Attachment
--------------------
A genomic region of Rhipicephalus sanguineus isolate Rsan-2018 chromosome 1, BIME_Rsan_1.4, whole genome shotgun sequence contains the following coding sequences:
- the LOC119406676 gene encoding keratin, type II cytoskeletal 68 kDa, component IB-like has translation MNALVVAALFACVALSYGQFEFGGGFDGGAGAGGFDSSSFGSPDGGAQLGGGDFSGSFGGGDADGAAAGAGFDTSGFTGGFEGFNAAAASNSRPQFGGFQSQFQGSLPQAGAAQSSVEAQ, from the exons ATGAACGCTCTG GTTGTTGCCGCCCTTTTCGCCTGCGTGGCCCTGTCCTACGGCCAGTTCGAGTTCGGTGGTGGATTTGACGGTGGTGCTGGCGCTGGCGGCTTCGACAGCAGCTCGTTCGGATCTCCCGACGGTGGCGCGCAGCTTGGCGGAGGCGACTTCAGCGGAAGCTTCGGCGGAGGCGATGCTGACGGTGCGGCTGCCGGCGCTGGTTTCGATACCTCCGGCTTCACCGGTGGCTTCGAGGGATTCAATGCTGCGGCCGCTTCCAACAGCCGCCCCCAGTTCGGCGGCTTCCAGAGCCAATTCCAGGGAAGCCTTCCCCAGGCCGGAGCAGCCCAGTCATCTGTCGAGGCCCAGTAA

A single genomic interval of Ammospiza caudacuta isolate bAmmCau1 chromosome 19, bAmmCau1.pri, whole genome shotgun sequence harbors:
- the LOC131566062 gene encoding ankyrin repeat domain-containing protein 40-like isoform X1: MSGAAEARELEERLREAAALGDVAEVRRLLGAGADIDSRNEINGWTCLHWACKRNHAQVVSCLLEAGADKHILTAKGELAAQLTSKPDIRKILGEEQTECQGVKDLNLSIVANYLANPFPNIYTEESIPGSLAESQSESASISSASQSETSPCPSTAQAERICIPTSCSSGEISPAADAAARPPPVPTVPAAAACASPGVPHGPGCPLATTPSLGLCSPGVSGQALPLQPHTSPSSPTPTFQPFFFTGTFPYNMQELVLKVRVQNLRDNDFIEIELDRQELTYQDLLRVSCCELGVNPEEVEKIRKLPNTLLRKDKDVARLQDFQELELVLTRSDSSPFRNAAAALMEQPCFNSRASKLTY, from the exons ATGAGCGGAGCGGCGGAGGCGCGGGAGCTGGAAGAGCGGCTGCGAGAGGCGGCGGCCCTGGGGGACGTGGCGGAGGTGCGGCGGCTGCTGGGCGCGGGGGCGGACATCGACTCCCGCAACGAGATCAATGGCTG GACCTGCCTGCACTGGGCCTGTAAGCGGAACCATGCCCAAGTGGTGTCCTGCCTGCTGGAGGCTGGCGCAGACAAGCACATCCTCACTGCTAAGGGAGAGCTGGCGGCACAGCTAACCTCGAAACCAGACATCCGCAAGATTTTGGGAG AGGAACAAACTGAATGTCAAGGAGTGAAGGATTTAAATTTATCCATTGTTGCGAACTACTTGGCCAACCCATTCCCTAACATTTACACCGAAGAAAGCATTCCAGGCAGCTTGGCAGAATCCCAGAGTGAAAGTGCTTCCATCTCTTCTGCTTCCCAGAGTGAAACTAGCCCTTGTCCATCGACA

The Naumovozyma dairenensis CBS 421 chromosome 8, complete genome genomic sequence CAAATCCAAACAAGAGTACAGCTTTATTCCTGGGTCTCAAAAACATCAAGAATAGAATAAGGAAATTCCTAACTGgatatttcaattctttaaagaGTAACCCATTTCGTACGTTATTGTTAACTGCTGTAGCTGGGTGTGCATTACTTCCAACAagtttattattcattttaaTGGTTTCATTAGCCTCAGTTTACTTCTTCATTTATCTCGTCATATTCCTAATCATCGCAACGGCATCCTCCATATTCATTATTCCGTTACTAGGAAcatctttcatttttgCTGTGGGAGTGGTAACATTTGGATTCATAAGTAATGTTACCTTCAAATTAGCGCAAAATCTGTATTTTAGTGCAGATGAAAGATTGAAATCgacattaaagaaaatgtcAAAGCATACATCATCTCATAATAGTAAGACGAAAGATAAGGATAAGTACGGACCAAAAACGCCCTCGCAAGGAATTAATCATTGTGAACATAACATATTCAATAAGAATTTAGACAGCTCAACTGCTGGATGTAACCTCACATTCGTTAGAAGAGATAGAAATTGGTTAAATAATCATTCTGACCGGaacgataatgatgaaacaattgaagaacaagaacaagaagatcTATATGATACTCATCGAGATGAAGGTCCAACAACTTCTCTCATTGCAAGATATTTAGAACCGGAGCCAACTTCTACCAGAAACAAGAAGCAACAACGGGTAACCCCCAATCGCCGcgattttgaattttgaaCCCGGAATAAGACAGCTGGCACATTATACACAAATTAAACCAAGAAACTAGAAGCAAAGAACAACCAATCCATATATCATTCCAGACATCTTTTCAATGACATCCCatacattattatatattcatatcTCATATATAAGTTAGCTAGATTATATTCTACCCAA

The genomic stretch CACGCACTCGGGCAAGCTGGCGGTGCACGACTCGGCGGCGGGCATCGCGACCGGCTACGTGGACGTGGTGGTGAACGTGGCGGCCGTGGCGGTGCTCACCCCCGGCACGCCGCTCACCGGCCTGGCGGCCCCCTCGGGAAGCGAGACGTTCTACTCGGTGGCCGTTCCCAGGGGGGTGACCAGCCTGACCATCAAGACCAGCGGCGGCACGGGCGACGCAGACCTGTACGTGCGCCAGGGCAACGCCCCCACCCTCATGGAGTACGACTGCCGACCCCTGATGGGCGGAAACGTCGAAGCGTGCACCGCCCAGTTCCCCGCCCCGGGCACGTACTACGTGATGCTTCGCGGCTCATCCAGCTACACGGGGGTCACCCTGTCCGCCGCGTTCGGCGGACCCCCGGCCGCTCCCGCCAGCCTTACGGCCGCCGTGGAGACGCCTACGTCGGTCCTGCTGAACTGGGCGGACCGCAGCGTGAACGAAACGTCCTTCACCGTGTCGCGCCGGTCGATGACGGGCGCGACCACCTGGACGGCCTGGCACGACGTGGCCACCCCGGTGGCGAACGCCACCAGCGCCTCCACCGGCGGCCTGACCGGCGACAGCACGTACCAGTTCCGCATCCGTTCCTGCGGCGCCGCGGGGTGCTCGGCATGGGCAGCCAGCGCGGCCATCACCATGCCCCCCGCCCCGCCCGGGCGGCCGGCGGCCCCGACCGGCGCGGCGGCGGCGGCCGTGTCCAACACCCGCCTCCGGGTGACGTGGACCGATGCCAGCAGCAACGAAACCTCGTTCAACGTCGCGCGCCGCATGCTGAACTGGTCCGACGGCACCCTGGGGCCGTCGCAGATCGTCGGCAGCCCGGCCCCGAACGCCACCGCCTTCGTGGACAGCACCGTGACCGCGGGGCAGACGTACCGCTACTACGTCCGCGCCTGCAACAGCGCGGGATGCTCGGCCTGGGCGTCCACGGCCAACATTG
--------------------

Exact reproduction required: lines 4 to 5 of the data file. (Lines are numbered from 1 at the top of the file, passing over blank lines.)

- the LOC131566062 gene encoding ankyrin repeat domain-containing protein 40-like isoform X1: MSGAAEARELEERLREAAALGDVAEVRRLLGAGADIDSRNEINGWTCLHWACKRNHAQVVSCLLEAGADKHILTAKGELAAQLTSKPDIRKILGEEQTECQGVKDLNLSIVANYLANPFPNIYTEESIPGSLAESQSESASISSASQSETSPCPSTAQAERICIPTSCSSGEISPAADAAARPPPVPTVPAAAACASPGVPHGPGCPLATTPSLGLCSPGVSGQALPLQPHTSPSSPTPTFQPFFFTGTFPYNMQELVLKVRVQNLRDNDFIEIELDRQELTYQDLLRVSCCELGVNPEEVEKIRKLPNTLLRKDKDVARLQDFQELELVLTRSDSSPFRNAAAALMEQPCFNSRASKLTY, from the exons ATGAGCGGAGCGGCGGAGGCGCGGGAGCTGGAAGAGCGGCTGCGAGAGGCGGCGGCCCTGGGGGACGTGGCGGAGGTGCGGCGGCTGCTGGGCGCGGGGGCGGACATCGACTCCCGCAACGAGATCAATGGCTG GACCTGCCTGCACTGGGCCTGTAAGCGGAACCATGCCCAAGTGGTGTCCTGCCTGCTGGAGGCTGGCGCAGACAAGCACATCCTCACTGCTAAGGGAGAGCTGGCGGCACAGCTAACCTCGAAACCAGACATCCGCAAGATTTTGGGAG AGGAACAAACTGAATGTCAAGGAGTGAAGGATTTAAATTTATCCATTGTTGCGAACTACTTGGCCAACCCATTCCCTAACATTTACACCGAAGAAAGCATTCCAGGCAGCTTGGCAGAATCCCAGAGTGAAAGTGCTTCCATCTCTTCTGCTTCCCAGAGTGAAACTAGCCCTTGTCCATCGACA

The Naumovozyma dairenensis CBS 421 chromosome 8, complete genome genomic sequence CAAATCCAAACAAGAGTACAGCTTTATTCCTGGGTCTCAAAAACATCAAGAATAGAATAAGGAAATTCCTAACTGgatatttcaattctttaaagaGTAACCCATTTCGTACGTTATTGTTAACTGCTGTAGCTGGGTGTGCATTACTTCCAACAagtttattattcattttaaTGGTTTCATTAGCCTCAGTTTACTTCTTCATTTATCTCGTCATATTCCTAATCATCGCAACGGCATCCTCCATATTCATTATTCCGTTACTAGGAAcatctttcatttttgCTGTGGGAGTGGTAACATTTGGATTCATAAGTAATGTTACCTTCAAATTAGCGCAAAATCTGTATTTTAGTGCAGATGAAAGATTGAAATCgacattaaagaaaatgtcAAAGCATACATCATCTCATAATAGTAAGACGAAAGATAAGGATAAGTACGGACCAAAAACGCCCTCGCAAGGAATTAATCATTGTGAACATAACATATTCAATAAGAATTTAGACAGCTCAACTGCTGGATGTAACCTCACATTCGTTAGAAGAGATAGAAATTGGTTAAATAATCATTCTGACCGGaacgataatgatgaaacaattgaagaacaagaacaagaagatcTATATGATACTCATCGAGATGAAGGTCCAACAACTTCTCTCATTGCAAGATATTTAGAACCGGAGCCAACTTCTACCAGAAACAAGAAGCAACAACGGGTAACCCCCAATCGCCGcgattttgaattttgaaCCCGGAATAAGACAGCTGGCACATTATACACAAATTAAACCAAGAAACTAGAAGCAAAGAACAACCAATCCATATATCATTCCAGACATCTTTTCAATGACATCCCatacattattatatattcatatcTCATATATAAGTTAGCTAGATTATATTCTACCCAA